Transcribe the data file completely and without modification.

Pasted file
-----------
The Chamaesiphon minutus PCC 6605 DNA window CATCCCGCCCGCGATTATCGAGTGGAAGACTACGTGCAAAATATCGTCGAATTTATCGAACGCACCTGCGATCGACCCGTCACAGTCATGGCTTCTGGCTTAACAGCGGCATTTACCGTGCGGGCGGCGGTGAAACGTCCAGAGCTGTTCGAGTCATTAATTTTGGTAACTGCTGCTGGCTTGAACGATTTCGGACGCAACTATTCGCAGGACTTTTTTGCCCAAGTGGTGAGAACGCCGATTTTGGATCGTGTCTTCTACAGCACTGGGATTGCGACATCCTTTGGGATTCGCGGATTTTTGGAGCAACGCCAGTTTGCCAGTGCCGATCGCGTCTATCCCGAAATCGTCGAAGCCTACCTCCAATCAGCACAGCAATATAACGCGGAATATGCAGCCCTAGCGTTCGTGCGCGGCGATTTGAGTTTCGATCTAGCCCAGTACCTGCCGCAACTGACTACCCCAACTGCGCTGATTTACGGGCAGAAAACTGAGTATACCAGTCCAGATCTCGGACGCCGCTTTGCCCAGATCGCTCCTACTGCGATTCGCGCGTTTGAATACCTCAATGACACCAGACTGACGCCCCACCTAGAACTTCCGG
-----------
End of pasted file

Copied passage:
The Chamaesiphon minutus PCC 6605 DNA window CATCCCGCCCGCGATTATCGAGTGGAAGACTACGTGCAAAATATCGTCGAATTTATCGAACGCACCTGCGATCGACCCGTCACAGTCATGGCTTCTGGCTTAACAGCGGCATTTACCGTGCGGGCGGCGGTGAAACGTCCAGAGCTGTTCGAGTCATTAATTTTGGTAACTGCTGCTGGCTTGAACGATTTCGGACGCAACTATTCGCAGGACTTTTTTGCCCAAGTGGTGAGAACGCCGATTTTGGATCGTGTCTTCTACAGCACTGGGATTGCGACATCCTTTGGGATTCGCGGATTTTTGGAGCAACGCCAGTTTGCCAGTGCCGATCGCGTCTATCCCGAAATCGTCGAAGCCTACCTCCAATCAGCACAGCAATATAACGCGGAATATGCAGCCCTAGCGTTCGTGCGCGGCGATTTGAGTTTCGATCTAGCCCAGTACCTGCCGCAACTGACTACCCCAACTGCGCTGATTTACGGGCAGAAAACTGAGTATACCAGTCCAGATCTCGGACGCCGCTTTGCCCAGATCGCTCCTACTGCGATTCGCGCGTTTGAATACCTCAATGACACCAGACTGACGCCCCACCTAGAACTTCCGG